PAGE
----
So Who Replaces Auriemma if He Ever Steps Down?

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For the past few summers, after we have analyzed what worked and what didn't during the regular season, the talk eventually turns to whether UConn men's basketball coach Jim Calhoun would finally retire. It's sort of turned into a typical Brett Favre off-season but without the national media attention or the scorn for the guy who can't seem to make up his mind.

Since the Huskies won the national championship earlier this month Calhoun has twice stated on radio appearances that he plans to return, but later said that he has yet to make up his mind.

Calhoun just completed his 25th year at UConn, and his 39th as a college coach (he was at Northeastern before he came to Storrs). So it wouldn't be completely surprising if he retired, especially in light of the recent NCAA sanctions, not to mention the news that he might have to fork over more than $185,000 in bonuses because of the men's team's flailing academic performance.

But what about the other, more successful basketball coach at UConn? Geno Auriemma arrived in Storrs a year before Calhoun, and has won seven national titles in that time. He's only 57 -- 11 years younger than Calhoun -- but he almost left last year to coach an unnamed men's college team.

You'd be hard-pressed to find something Auriemma hasn't accomplished in the women's game. And it's in such situations that people often look for new challenges. While I have no idea what Auriemma will do, or if he'd still entertain other offers, he won't coach forever. So who is most likely to replace him with that fateful day arrives?

On the men's side, first-year assistant Kevin Ollie has been mentioned. For the women, there's a chance the hire will come outside the university, but not that far down the road.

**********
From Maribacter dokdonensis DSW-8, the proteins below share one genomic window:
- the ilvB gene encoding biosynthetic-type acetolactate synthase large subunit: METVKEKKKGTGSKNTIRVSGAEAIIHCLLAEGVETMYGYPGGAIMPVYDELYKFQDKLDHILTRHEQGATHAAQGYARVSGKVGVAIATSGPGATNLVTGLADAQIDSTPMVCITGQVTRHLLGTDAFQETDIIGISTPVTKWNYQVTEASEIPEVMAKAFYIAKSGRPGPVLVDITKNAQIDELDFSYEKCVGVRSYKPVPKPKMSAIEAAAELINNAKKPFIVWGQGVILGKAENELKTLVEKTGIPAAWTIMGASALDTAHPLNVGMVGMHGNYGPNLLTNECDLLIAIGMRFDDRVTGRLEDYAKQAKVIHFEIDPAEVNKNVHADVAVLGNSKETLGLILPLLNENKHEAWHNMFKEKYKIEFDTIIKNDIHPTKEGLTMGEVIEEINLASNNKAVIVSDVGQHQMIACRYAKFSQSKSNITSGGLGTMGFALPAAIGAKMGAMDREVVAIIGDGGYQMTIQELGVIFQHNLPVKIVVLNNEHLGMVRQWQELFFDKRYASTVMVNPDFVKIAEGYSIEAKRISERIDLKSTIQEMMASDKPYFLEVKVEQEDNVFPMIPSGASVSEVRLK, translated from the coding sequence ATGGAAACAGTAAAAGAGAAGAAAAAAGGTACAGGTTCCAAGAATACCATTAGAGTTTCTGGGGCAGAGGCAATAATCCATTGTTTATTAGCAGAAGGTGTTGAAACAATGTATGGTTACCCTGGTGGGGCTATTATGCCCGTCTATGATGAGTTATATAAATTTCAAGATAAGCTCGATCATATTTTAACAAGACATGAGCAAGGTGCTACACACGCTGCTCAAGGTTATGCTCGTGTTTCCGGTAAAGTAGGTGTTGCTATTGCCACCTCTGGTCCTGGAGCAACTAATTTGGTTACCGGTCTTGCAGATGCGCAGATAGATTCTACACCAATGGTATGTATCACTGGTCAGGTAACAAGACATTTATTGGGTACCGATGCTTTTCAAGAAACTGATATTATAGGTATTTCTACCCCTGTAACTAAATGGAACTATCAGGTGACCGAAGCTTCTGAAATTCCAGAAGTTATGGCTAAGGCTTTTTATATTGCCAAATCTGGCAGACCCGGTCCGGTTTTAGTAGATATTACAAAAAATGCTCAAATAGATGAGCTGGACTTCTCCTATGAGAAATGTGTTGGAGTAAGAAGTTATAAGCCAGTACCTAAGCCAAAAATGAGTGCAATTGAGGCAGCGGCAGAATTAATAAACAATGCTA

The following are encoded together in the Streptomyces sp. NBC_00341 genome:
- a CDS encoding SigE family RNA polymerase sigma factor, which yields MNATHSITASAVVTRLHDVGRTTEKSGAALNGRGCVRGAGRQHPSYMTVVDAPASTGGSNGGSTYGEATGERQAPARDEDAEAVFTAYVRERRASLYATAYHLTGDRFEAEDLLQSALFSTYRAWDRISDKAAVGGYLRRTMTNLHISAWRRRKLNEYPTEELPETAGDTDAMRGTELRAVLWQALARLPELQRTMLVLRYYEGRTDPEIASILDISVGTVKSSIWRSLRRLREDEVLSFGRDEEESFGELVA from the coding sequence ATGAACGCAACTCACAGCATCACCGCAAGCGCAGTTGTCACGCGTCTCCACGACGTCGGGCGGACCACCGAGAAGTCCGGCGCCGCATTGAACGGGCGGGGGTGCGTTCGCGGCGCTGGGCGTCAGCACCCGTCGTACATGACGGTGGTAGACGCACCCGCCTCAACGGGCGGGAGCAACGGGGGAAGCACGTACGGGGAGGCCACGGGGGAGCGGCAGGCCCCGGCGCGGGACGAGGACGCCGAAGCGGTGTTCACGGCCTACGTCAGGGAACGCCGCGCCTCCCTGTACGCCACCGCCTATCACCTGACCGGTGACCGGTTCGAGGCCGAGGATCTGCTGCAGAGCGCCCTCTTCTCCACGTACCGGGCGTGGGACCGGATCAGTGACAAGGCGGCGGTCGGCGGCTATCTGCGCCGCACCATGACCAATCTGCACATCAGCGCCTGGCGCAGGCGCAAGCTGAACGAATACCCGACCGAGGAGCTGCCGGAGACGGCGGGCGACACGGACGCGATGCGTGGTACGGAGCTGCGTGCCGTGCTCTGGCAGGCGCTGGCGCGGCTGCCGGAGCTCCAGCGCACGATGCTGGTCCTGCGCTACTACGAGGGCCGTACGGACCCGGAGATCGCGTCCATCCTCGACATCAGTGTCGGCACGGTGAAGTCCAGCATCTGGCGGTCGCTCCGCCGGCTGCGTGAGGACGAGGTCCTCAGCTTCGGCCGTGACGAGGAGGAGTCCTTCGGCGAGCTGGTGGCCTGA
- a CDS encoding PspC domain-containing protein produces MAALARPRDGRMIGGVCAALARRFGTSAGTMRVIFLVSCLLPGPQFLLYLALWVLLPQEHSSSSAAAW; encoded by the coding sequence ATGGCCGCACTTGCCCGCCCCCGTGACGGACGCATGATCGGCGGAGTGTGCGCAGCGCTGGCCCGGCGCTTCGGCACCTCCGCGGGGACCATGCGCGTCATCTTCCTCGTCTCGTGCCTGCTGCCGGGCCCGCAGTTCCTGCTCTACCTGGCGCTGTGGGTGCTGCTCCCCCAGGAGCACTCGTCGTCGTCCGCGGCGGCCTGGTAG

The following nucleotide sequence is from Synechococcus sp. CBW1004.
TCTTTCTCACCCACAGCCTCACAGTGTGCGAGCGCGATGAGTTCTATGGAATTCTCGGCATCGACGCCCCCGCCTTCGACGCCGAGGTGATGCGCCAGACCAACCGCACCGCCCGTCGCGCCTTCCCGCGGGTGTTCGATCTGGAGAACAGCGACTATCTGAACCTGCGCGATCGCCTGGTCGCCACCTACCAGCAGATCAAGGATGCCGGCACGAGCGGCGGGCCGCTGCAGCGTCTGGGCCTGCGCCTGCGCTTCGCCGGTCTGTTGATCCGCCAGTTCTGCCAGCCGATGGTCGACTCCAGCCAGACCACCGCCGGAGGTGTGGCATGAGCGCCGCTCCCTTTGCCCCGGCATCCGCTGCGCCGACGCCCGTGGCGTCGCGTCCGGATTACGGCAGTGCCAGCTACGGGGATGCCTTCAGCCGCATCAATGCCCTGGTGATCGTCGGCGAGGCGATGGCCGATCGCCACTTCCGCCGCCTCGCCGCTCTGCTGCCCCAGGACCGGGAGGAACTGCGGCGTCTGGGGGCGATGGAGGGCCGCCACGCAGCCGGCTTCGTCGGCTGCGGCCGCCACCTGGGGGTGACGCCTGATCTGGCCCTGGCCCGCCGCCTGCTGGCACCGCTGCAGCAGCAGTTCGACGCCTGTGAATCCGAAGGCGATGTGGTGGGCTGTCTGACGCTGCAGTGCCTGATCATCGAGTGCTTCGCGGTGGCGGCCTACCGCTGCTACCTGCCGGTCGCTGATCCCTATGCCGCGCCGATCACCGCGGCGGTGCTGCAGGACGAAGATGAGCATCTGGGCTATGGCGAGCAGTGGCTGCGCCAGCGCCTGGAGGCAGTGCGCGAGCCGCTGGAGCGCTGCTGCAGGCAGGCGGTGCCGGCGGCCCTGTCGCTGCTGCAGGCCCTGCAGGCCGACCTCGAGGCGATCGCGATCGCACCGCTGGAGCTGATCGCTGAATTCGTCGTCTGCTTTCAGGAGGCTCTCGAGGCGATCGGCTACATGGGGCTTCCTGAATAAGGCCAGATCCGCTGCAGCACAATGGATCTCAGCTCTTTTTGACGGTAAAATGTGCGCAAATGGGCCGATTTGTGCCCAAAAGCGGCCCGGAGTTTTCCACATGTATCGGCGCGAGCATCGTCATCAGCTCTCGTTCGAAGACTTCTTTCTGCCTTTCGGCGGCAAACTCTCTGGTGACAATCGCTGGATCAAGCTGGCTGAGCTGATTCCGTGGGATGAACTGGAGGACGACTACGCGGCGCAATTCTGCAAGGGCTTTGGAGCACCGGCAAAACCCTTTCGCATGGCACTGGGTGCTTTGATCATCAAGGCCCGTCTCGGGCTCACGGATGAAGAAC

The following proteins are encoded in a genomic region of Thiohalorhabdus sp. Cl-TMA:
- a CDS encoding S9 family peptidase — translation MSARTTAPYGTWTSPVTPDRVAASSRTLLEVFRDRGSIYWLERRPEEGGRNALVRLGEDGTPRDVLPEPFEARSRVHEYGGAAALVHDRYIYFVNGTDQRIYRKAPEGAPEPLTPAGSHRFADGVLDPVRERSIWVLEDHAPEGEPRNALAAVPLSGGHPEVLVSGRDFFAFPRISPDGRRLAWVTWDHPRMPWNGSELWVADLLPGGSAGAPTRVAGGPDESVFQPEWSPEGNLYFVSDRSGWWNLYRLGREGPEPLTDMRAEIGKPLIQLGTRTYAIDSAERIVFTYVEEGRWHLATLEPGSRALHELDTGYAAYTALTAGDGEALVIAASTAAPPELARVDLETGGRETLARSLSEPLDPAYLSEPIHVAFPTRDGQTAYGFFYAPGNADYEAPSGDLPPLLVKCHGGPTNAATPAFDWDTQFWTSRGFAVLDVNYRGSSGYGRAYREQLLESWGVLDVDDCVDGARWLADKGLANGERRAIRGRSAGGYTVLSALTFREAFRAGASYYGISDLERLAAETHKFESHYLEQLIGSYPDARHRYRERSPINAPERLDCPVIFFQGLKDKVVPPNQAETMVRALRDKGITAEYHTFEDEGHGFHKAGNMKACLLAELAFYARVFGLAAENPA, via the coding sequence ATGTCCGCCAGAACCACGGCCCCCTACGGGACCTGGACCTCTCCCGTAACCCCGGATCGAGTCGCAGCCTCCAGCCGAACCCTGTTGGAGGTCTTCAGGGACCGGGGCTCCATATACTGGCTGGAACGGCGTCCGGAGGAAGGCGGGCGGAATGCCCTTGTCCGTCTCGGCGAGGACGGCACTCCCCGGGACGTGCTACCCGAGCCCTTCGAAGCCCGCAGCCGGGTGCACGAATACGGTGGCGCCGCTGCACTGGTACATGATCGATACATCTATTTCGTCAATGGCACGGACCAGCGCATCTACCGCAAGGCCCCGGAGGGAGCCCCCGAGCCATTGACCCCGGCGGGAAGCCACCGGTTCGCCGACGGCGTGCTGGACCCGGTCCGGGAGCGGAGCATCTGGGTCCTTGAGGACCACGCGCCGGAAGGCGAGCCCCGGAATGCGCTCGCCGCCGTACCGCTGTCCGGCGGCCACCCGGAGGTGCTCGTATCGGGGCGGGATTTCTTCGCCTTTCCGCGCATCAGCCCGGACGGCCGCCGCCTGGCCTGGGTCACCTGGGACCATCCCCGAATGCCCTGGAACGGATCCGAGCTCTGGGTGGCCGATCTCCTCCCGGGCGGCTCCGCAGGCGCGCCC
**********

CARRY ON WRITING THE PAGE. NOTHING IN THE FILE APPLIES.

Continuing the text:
Back in March, after the Huskies had won the Big East Tournament and were preparing for their first-round NCAA game against Hartford, the Norwich Bulletin's Joe Perez wrote about Hartford coach Jennifer Rizzotti, the former UConn star who helped Auriemma win his first national title.

In terms of what Rizzotti has accomplished, Perez wrote: "In 12 years with the Hawks, Rizzotti (253-151) reached the NCAA tournament six times (two wins) and won a league-record five America East tournament championships, including this season after the team began 1-9. The Hawks have also won four regular season titles with her at the helm."

Perez continues: "When you consider what Rizzotti did with a moribund Hawks program, she’ll undoubtedly be linked to openings at Virginia — where Auriemma got his first college job — and LSU. Rizzotti is forever grateful of the support Hartford has given her and her program. That’s exactly why she won’t simply pack up and go at the first big-name program that shows interest. …

"By coming to UConn when it comes calling — and it will — Rizzotti won’t have to move in order to go from a good coach with decent talent to a great coach with outstanding talent."

It's hard to imagine the day when Auriemma isn't patrolling the court in front of the UConn bench. But when it does happen, Rizzotti appears not only to be the early favorite, but also the best qualified.

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